I’ll be on the Kudlow Report at 7 p.m. talking about collateralized debt obligations (CDO’s). My crib sheet:

There is very clear case for CDOs: the most obvious is that they are now an important vehicle for loans to medium-sized business at a time when the banks have reduced their loan book by 20 percent over the past 12 months. A CDO simply puts credits into a pool and sells different risks to different investors. You can cheat investors with a CDO, but you can also cheat them with common stock any other financial instrument you might name. The financial industry and the ratings agencies have lost investor confidence by misusing the structure and have to straighten up and fly right—but killing CDOs would damage precisely the sectors of the economy that need capital the most.

Roger Lowenstein in the New York Times today claims that synthetic CDOs are just gambling:

Wall Street’s purpose, you will recall, is to raise money for industry: to finance steel mills and technology companies and, yes, even mortgages. But the collateralized debt obligations involved in the Goldman trades, like billions of dollars of similar trades sponsored by most every Wall Street firm, raised nothing for nobody. In essence, they were simply a side bet—like those in a casino—that allowed speculators to increase society’s mortgage wager without financing a single house.

The mortgage investment that is the focus of the S.E.C.’s civil lawsuit against Goldman, Abacus 2007-AC1, didn’t contain any actual mortgage bonds. Rather, it was made up of credit default swaps that “referenced” such bonds. Thus the investors weren’t truly “investing”—they were gambling on the success or failure of the bonds that actually did own mortgages. Some parties bet that the mortgage bonds would pay off; others (notably the hedge fund manager John Paulson) bet that they would fail. But no actual bonds—and no actual mortgages—were created or owned by the parties involved.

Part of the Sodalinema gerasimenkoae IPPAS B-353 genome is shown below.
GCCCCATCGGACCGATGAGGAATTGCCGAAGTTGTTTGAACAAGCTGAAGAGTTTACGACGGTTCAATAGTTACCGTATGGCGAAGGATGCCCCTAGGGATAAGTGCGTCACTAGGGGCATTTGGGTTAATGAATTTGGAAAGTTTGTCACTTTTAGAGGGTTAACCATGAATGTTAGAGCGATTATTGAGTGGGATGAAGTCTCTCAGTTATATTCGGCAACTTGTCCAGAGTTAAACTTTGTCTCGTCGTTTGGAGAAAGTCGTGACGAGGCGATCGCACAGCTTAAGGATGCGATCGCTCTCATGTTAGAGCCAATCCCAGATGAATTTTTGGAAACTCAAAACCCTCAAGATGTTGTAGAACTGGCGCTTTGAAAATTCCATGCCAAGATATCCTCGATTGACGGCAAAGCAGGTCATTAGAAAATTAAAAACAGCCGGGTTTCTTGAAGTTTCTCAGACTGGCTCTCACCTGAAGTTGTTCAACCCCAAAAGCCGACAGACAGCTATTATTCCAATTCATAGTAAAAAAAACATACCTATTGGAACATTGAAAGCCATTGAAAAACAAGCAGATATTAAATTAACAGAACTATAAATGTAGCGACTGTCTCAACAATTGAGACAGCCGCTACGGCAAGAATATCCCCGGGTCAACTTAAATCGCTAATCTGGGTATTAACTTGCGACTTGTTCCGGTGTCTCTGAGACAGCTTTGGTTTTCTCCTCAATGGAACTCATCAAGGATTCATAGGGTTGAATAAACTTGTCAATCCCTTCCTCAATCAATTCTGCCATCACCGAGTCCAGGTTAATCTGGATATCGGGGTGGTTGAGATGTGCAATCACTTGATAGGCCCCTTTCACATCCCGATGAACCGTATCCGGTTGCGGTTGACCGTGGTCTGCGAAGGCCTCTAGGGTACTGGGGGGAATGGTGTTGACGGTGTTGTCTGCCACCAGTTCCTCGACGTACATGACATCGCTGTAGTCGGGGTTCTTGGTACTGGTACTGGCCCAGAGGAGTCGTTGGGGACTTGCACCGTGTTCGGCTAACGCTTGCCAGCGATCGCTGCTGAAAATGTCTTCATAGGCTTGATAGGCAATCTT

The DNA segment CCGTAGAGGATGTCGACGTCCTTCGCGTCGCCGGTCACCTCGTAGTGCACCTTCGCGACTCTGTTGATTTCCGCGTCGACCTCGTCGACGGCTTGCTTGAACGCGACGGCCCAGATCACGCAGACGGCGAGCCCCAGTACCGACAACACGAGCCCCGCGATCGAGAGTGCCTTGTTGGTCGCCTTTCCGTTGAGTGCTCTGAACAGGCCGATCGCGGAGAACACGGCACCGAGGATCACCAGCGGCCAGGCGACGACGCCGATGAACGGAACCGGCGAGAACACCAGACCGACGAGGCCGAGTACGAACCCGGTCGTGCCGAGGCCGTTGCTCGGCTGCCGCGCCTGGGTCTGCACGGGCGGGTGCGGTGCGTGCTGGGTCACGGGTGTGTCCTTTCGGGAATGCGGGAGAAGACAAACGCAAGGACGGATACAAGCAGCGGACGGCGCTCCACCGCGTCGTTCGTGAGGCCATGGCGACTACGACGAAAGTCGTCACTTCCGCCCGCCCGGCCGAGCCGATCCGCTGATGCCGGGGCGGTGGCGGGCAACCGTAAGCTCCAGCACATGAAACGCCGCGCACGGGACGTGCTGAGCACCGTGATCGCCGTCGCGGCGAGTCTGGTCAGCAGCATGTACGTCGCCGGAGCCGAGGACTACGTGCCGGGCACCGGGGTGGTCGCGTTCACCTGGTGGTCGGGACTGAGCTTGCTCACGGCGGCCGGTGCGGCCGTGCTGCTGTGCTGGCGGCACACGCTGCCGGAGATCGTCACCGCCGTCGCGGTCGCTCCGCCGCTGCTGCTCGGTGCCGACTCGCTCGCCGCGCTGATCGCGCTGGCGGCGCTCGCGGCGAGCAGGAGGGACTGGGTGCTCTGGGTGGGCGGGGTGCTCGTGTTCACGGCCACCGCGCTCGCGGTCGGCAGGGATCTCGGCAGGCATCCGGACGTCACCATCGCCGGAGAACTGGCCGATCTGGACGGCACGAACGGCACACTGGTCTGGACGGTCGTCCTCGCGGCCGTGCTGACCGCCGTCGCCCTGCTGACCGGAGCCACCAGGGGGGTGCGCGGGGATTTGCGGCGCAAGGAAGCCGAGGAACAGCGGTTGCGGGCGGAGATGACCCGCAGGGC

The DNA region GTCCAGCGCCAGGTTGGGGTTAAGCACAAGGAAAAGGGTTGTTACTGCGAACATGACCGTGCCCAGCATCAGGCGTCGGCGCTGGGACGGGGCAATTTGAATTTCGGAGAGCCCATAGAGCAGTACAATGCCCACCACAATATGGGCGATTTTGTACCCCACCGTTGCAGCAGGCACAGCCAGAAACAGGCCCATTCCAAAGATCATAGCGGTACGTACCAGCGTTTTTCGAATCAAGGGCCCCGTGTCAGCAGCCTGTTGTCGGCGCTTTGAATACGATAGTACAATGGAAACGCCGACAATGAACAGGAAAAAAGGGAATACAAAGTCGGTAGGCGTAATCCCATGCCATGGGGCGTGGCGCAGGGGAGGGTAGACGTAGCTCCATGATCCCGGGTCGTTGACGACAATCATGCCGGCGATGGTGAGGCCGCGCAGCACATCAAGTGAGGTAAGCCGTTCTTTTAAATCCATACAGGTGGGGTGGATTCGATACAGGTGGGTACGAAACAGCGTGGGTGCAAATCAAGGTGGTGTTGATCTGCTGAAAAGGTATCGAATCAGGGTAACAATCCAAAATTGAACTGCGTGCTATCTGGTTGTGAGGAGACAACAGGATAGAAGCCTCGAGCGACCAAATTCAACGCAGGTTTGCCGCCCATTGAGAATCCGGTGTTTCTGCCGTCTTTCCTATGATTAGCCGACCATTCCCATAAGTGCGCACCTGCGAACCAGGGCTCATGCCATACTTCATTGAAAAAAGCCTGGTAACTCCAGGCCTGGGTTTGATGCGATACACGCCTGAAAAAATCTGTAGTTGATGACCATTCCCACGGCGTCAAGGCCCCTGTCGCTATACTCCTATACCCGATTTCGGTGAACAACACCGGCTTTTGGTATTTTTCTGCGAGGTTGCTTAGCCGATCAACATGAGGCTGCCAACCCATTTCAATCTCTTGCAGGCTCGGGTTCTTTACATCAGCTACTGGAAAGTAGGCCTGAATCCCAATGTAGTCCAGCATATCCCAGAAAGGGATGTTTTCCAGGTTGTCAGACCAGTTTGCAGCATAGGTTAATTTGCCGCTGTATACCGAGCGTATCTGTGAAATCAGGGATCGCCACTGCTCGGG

He misses the obvious: If investors demand to own a certain kind of risk in the synthetic market, it makes it easier for borrowers to issue cash debt (among other reasons, by making it easy for investors to hedge cash debt if they choose to).

Synthetic CDO’s work the same way as cash CDO’s. The industry used synthetics rather than cash simply because the transaction costs are much lower. You can write credit default swaps against a name at any given moment you want; cash CDO’s require you to go into the market and buy the actual bonds. Bonds aren’t fungible, like common stock; you have to The Twilight Saga Eclipse 2010 find specific issues all with matching maturities. This makes it necessary to “ramp up” the CDO while you scour the market for the bonds and warehouse them for two or three months, which means that the investment bank has to take the market risk of holding the bond portfolio until the deal closes. The paper work is costlier, registration takes longer, and so on. He doesn’t know a thing about the industry.

And I might add that repackaging the risk of already-issued cash bonds doesn’t raise money for anyone either, because the bonds have to have been issued already. Of course, it may create demand for additional issuance because it enables investors who can’t own the bonds as they are issued (for example, because their ratings are too low, as in case of middle-market obligors) to participate.

Now, the synthetic structure can be subject to chicanery. In a cash CDO, you get money and buy bonds and swap the cash flows into floating rate instruments. In a synthetic, you get money, put it in escrow, and sell protection on reference names. The income from selling protection is quite close to that of owning a floating-rate cash credit (spread to LIBOR). There sometimes is a difference (the CDS “basis”) but that’s usually minor. Investment banks got into trouble on the escrow side: some of them took the cash they held in escrow (in case credits defaulted and the CDO had to actually pay out on the protection it sold), and invested it in other CDOs. That’s a sort of pyramiding. But you can do that with cash bonds, too. Some investment banks at the dawn of the high-yield market sold junk bonds for companies on condition that they invest some of the proceeds into other junk bond deals. So there is nothing unique to the potential for chicanery with synthetic CDOs.

Risks should be transparent. Banks should make their internal default models available to investors so that everyone is looking at the same information—and investors should be able to compare the models offered by various banks.

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